Altered Mental Status in the Emergency Department

Austin T. Smith, MD; Jin H. Han, MD, MSc

Disclosures

Semin Neurol. 2019;39(1):5-19. 

In This Article

Assessment of Acute Changes in Altered Mental Status

Several clinical scoring systems are used to grade the degree of AMS. These systems are used to standardize and facilitate communication between providers.

The most common scoring systems are the Glasgow Coma Score (GCS) and the AVPU (alert [A], responsive to verbal stimuli [V], responsive to painful stimuli [P], and unresponsive [U]) scale. The GCS assesses the patient's eye opening, verbal and motor responses to stimuli, and ranges from 3 (comatose) to 15 (normal). It was initially developed to describe the physiologic derangement in acute traumatic brain injuries, but the relationship between GCS score and survival is not linear.[20] Additionally, it can be difficult to use reliably if not used regularly.[21] The AVPU scale is a simple scale with four possible outcomes. It stands for alert (A), responsive (R) to verbal stimuli, responsive to painful stimuli (P), and unresponsive (U). While it is easy to remember, it lacks granularity to detect subtle impairments.[22]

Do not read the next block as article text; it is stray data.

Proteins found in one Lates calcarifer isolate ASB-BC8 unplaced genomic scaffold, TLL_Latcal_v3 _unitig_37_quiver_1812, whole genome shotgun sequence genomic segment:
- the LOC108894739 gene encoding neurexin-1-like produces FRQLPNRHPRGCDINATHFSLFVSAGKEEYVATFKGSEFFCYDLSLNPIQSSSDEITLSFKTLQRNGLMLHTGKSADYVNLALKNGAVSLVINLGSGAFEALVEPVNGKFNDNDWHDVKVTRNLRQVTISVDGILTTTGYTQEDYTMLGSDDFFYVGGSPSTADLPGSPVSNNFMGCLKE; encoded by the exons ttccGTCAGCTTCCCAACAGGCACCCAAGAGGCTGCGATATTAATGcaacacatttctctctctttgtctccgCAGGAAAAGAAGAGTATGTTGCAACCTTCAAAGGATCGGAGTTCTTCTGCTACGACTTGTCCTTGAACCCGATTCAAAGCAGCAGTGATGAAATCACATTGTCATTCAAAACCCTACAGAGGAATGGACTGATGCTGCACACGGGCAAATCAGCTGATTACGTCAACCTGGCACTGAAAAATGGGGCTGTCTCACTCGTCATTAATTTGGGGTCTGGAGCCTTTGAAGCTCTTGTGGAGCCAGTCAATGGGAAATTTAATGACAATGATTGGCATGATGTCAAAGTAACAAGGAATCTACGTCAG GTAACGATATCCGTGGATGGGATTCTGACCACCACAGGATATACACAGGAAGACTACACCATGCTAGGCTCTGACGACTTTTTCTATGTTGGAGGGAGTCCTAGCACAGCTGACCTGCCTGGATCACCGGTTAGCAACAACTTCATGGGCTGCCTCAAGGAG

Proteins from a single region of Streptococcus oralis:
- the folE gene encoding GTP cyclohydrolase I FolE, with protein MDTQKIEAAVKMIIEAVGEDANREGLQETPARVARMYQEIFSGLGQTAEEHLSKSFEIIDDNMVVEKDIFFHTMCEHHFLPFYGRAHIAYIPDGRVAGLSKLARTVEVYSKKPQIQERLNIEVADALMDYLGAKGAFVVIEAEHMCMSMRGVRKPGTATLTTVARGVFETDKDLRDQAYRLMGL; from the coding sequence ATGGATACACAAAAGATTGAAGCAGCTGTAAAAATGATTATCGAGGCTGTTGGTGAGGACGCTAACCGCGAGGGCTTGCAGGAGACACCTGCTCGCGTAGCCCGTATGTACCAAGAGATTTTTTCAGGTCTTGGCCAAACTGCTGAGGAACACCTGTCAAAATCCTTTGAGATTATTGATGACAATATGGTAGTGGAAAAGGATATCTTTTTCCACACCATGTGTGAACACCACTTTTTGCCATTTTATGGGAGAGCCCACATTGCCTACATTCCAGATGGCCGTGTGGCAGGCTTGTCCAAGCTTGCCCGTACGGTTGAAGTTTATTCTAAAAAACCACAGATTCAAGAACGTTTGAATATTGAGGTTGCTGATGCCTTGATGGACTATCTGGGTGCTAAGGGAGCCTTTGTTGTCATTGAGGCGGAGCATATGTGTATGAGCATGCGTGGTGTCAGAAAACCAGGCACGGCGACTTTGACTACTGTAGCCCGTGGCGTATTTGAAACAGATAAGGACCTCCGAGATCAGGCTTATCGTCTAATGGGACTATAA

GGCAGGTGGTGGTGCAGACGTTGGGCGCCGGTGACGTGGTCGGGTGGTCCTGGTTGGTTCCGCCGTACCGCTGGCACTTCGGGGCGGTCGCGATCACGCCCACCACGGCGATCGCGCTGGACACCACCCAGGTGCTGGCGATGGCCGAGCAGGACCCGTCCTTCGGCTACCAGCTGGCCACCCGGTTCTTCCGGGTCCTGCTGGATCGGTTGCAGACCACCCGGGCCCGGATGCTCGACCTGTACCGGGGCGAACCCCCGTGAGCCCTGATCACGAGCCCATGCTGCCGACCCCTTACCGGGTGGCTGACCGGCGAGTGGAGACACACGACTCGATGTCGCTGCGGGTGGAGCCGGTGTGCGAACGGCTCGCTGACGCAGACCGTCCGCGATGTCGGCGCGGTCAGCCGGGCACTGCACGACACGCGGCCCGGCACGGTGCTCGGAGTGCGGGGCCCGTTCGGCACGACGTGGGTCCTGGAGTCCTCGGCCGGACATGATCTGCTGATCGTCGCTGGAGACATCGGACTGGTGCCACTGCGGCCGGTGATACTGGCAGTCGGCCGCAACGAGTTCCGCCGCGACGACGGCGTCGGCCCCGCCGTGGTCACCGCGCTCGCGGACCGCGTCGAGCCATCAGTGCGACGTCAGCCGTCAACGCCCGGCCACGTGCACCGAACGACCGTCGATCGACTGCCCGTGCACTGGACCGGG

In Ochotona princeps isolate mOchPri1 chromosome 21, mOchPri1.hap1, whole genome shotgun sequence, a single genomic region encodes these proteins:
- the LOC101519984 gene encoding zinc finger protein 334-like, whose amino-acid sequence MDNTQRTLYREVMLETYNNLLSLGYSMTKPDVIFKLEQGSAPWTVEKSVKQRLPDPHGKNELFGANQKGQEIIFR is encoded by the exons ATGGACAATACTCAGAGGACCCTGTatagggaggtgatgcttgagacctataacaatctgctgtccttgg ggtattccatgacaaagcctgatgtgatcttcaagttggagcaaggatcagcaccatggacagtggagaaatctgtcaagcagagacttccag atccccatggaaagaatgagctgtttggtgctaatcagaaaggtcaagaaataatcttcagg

Because a patient's level of arousal is often affected with AMS, we recommend using a structured arousal scale such as the Richmond Agitation and Sedation Scale (RASS;[23] Figure 1) to characterize the degree of AMS. The scale ranges from −5 (unresponsive to pain and voice) to +4 (extreme combativeness);[23,24] a score of 0 represents normal and alert.

Several delirium assessments have been developed over the past two decades and are summarized in Table 1. These assessments test both arousal and content. The Confusion Assessment Method (CAM),[25,26] Brief Confusion Assessment Method,[27] Confusion Assessment Method for the Intensive Care Unit,[28] and the RASS have been validated in older ED patients. Delirium affects approximately 10% of older ED patients,[29] and is associated with higher mortality,[30] prolonged hospitalizations,[31] and accelerated cognitive and functional decline.[32–35] More details on delirium in the ED and its assessment can be found at www.eddelirium.org. It is important to note that very few delirium assessments have been validated in younger patients, especially in the ED setting.

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